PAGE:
Did You Know Halogen Bulbs Are Being Phased Out in 2018?

halogen bulb phase out

September 2018 marks the end of the road for halogen bulbs. The gradual phase out of halogen lamps has long been on the cards, and as of the end of September they will officially be banned across the EU along with traditional incandescent bulbs.

But, why?

It’s all about energy saving. The halogen bulb phase out is a necessary measure for saving energy and, therefore, reducing the harmful carbon emissions that have been damaging our planet for decades. All bulbs deemed to be inefficient, including halogen, CFLs and traditional incandescents, are being phased out to make way for more energy efficient, environmentally friendly alternatives such as LEDs. This phase out schedule, which has been in operation since 2009, is predicted to result in a whopping 15.2 million tonne reduction in Europe’s carbon emissions by 2025.

What Makes Halogens So Inefficient?

halogen bulbs phased out

Halogen lamps and incandescent bulbs, while providing bright and high quality lighting, use an unnecessarily large amount of energy to maintain it. Most of the energy these bulbs use is wasted creating heat, giving them a much lower lumens per watt (lm/W) ratio. Under the new EU laws, the minimum efficiency ratio is 85 lm/W. A standard tungsten halogen lamp provides around 12-25 lumens per watt; clearly well below the minimum requirements. In stark contrast, some of the most efficient LED bulbs can produce up to 120 lm/W, thanks to the development of this essential technology.

As halogen light bulbs are low-voltage lamps, this created the misconception that they use less energy than traditional incandescent bulbs. In fact, halogen bulbs only slightly improve upon the technology involved in traditional bulbs using the addition of halogen gas to create a recycling process of the tungsten atoms within. This recycling process essentially doubles the lifespan of the filament, but does not improve its basic energy efficiency. The tungsten atoms within require heating to enormously high temperatures up to 2500°C in order for them to produce the level of light needed, which still wastes an equally enormous amount of energy. It is this needless energy wastage that prompted the acceleration of LED technology development, which sought to replace the halogen lamps with something far brighter and better.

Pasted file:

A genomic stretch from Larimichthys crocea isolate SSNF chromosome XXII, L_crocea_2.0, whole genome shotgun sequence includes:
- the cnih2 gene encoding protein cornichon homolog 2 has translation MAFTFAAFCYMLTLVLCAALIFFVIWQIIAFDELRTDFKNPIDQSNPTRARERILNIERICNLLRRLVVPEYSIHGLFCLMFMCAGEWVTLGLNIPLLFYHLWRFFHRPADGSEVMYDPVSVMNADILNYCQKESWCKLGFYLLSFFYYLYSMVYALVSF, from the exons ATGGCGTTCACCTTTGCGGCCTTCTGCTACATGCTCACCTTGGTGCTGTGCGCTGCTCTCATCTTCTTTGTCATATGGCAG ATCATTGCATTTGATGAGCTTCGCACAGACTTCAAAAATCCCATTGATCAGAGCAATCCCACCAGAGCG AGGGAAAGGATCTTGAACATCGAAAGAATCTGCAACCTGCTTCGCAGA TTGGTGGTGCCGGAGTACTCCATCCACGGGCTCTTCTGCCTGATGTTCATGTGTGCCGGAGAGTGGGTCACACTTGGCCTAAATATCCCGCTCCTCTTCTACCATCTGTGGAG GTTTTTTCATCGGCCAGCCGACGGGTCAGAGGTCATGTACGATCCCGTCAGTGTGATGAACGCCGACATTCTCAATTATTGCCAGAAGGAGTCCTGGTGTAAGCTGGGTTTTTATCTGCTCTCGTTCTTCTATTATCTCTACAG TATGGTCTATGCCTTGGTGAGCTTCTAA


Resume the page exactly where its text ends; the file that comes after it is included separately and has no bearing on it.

LEDs to Replace Halogens

Halogen GU10 downlights became one of the most popular forms of lighting in the interior design sphere during the last two decades. They could be neatly recessed into the ceiling and provided a sharp, stylish and modern aesthetic that everybody wanted. Household energy consumption consequently skyrocketed, leading to increased pressure for a better alternative to be developed.

LED bulbs quickly became the answer.

Initially viewed as an unworthy match for the halogen and incandescent bulb, LED lighting technology went from strength to strength and eventually became powerful and efficient enough to satisfy demand both in quality and cost.

LED bulbs now give out an attractive, warm white light of equivalent brightness to halogen bulbs, while the dramatically lower levels of energy consumption saves homeowners up to 91% on their lighting electricity bills. LED bulbs also last longer, with one LED bulb possessing the equivalent lifespan of 35 halogen bulbs. With the dramatic comparisons stacking up, it’s little wonder halogen bulbs are set to be banned and outmoded.

Will LED Bulbs Fit My Halogen Light Fitting

led halogen replace bulb

The short answer is yes. LED bulbs are manufactured in many different shapes and sizes, including LED retrofit bulbs. Retrofit LEDs are designed to fit traditional incandescent and halogen fittings and the bulbs themselves are practically indistinguishable in appearance from the original bulb designs. This means you can still have your sleek, stylish halogen-style downlights and aesthetics, while helping reduce UK carbon emissions at the same time. With this in mind, the halogen bulb ban in September shouldn’t cause any problems for homeowners currently still using halogen bulbs.

Take a look at our informative article about the benefits of LED bulbs for more interesting facts and essential information about LED lights.

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